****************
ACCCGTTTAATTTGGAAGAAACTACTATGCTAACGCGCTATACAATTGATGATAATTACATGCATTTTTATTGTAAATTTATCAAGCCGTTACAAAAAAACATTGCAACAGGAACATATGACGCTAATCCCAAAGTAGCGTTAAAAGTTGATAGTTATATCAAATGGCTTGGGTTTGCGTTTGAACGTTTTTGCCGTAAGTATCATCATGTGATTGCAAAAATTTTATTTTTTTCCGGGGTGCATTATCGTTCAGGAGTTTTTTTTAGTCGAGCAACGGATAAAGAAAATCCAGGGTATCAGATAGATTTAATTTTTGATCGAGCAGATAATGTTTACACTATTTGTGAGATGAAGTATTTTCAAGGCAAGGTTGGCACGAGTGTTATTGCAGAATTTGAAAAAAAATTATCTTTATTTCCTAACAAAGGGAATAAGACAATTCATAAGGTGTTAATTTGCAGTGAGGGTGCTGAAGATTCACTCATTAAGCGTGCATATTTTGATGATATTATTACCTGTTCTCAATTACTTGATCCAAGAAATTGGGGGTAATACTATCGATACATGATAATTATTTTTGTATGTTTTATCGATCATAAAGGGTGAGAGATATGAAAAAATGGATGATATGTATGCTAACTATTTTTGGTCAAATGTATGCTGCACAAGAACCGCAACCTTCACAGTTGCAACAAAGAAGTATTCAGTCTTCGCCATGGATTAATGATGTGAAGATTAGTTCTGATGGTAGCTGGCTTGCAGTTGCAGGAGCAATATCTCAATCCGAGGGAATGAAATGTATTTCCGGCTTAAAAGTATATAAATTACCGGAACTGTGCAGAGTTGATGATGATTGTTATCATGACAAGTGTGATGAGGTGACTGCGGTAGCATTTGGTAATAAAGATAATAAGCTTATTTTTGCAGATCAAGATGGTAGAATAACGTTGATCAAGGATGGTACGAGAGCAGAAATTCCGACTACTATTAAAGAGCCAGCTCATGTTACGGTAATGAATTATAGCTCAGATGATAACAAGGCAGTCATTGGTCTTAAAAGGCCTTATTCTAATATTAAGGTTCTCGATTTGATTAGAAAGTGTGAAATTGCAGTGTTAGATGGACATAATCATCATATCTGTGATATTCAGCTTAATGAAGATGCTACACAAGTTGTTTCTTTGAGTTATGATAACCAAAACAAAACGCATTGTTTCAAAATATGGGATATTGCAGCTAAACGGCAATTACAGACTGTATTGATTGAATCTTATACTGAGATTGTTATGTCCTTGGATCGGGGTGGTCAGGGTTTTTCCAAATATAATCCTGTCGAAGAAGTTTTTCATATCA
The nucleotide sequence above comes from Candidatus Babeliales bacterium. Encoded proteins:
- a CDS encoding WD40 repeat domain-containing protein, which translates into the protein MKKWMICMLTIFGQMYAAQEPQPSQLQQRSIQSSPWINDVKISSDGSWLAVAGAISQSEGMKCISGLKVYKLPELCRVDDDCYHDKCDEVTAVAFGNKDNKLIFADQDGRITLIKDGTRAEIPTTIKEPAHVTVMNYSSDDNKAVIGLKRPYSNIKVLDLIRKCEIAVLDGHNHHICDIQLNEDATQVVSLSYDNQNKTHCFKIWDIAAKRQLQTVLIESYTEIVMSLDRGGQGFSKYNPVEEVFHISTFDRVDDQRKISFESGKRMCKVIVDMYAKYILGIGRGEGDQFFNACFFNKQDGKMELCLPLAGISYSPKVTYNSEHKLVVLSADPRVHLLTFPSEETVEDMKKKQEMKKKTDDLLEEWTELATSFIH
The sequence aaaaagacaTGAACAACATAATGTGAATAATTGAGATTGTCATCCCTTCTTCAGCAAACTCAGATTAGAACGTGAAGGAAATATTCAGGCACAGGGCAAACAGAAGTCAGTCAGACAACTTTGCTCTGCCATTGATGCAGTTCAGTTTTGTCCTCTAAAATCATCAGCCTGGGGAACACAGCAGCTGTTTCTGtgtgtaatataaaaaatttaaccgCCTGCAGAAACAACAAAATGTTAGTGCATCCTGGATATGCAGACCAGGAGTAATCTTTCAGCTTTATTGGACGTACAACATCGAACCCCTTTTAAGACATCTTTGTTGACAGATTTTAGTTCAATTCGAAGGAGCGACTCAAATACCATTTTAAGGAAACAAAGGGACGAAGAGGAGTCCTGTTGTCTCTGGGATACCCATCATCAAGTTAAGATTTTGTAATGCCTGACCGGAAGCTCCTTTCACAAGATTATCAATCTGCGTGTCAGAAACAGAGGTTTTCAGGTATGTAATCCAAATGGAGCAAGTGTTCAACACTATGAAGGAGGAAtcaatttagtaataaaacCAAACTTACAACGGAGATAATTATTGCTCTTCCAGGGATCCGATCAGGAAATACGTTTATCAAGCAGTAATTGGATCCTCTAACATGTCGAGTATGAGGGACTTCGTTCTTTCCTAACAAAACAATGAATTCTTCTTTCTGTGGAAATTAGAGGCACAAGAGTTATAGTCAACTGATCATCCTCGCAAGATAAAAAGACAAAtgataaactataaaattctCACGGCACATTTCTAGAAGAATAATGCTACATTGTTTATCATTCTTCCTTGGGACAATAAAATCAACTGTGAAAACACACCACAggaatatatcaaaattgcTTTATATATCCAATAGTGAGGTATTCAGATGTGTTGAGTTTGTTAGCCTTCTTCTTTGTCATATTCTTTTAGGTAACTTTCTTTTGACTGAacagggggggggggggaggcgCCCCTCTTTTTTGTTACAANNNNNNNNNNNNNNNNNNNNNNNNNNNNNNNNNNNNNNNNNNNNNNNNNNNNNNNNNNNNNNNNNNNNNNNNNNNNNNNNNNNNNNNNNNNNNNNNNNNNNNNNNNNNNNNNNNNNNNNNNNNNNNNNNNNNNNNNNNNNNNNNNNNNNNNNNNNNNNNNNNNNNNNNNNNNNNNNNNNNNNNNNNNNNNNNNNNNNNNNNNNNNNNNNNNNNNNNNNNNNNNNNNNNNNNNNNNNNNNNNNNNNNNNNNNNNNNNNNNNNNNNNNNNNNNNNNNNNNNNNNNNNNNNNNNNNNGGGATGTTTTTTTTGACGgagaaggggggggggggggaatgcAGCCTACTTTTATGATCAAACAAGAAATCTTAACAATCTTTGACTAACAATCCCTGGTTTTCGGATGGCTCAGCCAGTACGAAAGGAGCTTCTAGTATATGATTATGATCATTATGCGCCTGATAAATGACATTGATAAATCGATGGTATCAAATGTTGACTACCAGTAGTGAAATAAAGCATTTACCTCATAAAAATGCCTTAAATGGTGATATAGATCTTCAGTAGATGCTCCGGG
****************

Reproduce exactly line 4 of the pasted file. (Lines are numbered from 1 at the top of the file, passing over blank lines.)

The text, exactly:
The sequence aaaaagacaTGAACAACATAATGTGAATAATTGAGATTGTCATCCCTTCTTCAGCAAACTCAGATTAGAACGTGAAGGAAATATTCAGGCACAGGGCAAACAGAAGTCAGTCAGACAACTTTGCTCTGCCATTGATGCAGTTCAGTTTTGTCCTCTAAAATCATCAGCCTGGGGAACACAGCAGCTGTTTCTGtgtgtaatataaaaaatttaaccgCCTGCAGAAACAACAAAATGTTAGTGCATCCTGGATATGCAGACCAGGAGTAATCTTTCAGCTTTATTGGACGTACAACATCGAACCCCTTTTAAGACATCTTTGTTGACAGATTTTAGTTCAATTCGAAGGAGCGACTCAAATACCATTTTAAGGAAACAAAGGGACGAAGAGGAGTCCTGTTGTCTCTGGGATACCCATCATCAAGTTAAGATTTTGTAATGCCTGACCGGAAGCTCCTTTCACAAGATTATCAATCTGCGTGTCAGAAACAGAGGTTTTCAGGTATGTAATCCAAATGGAGCAAGTGTTCAACACTATGAAGGAGGAAtcaatttagtaataaaacCAAACTTACAACGGAGATAATTATTGCTCTTCCAGGGATCCGATCAGGAAATACGTTTATCAAGCAGTAATTGGATCCTCTAACATGTCGAGTATGAGGGACTTCGTTCTTTCCTAACAAAACAATGAATTCTTCTTTCTGTGGAAATTAGAGGCACAAGAGTTATAGTCAACTGATCATCCTCGCAAGATAAAAAGACAAAtgataaactataaaattctCACGGCACATTTCTAGAAGAATAATGCTACATTGTTTATCATTCTTCCTTGGGACAATAAAATCAACTGTGAAAACACACCACAggaatatatcaaaattgcTTTATATATCCAATAGTGAGGTATTCAGATGTGTTGAGTTTGTTAGCCTTCTTCTTTGTCATATTCTTTTAGGTAACTTTCTTTTGACTGAacagggggggggggggaggcgCCCCTCTTTTTTGTTACAANNNNNNNNNNNNNNNNNNNNNNNNNNNNNNNNNNNNNNNNNNNNNNNNNNNNNNNNNNNNNNNNNNNNNNNNNNNNNNNNNNNNNNNNNNNNNNNNNNNNNNNNNNNNNNNNNNNNNNNNNNNNNNNNNNNNNNNNNNNNNNNNNNNNNNNNNNNNNNNNNNNNNNNNNNNNNNNNNNNNNNNNNNNNNNNNNNNNNNNNNNNNNNNNNNNNNNNNNNNNNNNNNNNNNNNNNNNNNNNNNNNNNNNNNNNNNNNNNNNNNNNNNNNNNNNNNNNNNNNNNNNNNNNNNNNNNNGGGATGTTTTTTTTGACGgagaaggggggggggggggaatgcAGCCTACTTTTATGATCAAACAAGAAATCTTAACAATCTTTGACTAACAATCCCTGGTTTTCGGATGGCTCAGCCAGTACGAAAGGAGCTTCTAGTATATGATTATGATCATTATGCGCCTGATAAATGACATTGATAAATCGATGGTATCAAATGTTGACTACCAGTAGTGAAATAAAGCATTTACCTCATAAAAATGCCTTAAATGGTGATATAGATCTTCAGTAGATGCTCCGGG